Have a look at the Mule, Collins, & The Rickey

moscow-mule

Moscow Mule

60ml Absolut Elyx
30ml lime juice
120ml ginger beer to fill

Add the vodka and lime juice to a mug. Fill with ice and top with ginger beer. Garnish with a lime or mint sprig.

Story by Sam Bygrave
Images by Christopher Pearce
Presented by Dean Simpson, Wilhelmina’s, Sydney
332 Darling Street, Balmain

In Association with Absolut Elyx

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For many bars, there’s one spirit that pays the bills (and then some): vodka. More often than not, that spirit is consumed in a vodka lime and soda. This you know already.

What you may not know is that the vodka lime and soda has a long, storied history. This mix of spirit, lime, and soda is known as a Rickey. And with a few simple changes in mixers or citrus, you’ll find yourself with a Buck, a Collins, a Fizz or, as we’ve got here, a Mule.

Friday afternoon motion pictures: watch Dean Simpson of Wilhelmina's work up this refreshing, gingery drink.

Posted by Australian Bartender magazine on Thursday, 23 April 2015

David Embury famously characterised these related long drinks in his 1948 book, The Fine Art of Mixing Drinks. When you have spirit plus mixer, you’ve got yourself a Highball.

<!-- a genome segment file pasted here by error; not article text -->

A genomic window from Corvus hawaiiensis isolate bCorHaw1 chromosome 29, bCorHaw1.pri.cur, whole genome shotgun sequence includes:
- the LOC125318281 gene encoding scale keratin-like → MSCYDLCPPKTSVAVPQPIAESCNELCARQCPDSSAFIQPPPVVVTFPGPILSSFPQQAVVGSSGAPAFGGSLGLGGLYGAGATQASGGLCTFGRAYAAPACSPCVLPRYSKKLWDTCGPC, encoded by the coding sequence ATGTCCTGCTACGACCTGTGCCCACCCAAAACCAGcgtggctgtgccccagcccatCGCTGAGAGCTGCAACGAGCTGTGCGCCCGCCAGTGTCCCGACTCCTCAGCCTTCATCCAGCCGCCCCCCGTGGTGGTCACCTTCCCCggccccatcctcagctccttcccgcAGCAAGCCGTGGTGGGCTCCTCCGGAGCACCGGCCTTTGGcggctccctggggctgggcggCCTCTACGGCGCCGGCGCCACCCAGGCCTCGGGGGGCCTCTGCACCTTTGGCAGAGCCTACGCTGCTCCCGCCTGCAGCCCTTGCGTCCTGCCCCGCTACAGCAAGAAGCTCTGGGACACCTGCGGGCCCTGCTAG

But what about the Buck, Mule, Collins, and Rickey? What these drinks all have in common is the spirit base, a citrus component, and a carbonated lengthener in the form of a mixer.

Moscow-Mule-Steps

A Collins is spirit, lemon, sugar, and soda served tall. If you switch in ginger ale for the soda and discard the sugar, you’ve got yourself a Buck. If you’ve got spirit, lime juice, and soda, you get the Rickey as mentioned earlier. If you’re using vodka, lime juice, and ginger beer — hey presto, you’ve got yourself the Moscow Mule.

One word of advice though, when mixing these drinks: if you’re employing ginger beer or another sweetened kind of soda (the possibilities really are endless), you might want to bump up the citrus, sour element.

Ingredients_CNP9352
Notes on ingredients:
• Manually distilled in a copper column still from 1929, Elyx is made from a single harvest of Swedish winter wheat and the resulting spirit has a natural pure taste and unique silky texture.

• There are subtle, floral and fruity tones on the nose and the palate is fresh, pure and invigorating with a silky texture, a long-lasting smooth finish, and a subtle spiciness.

• We’ve used a flavoursome vodka with good texture for this drink, as you want something that can stand up to being mixed long.

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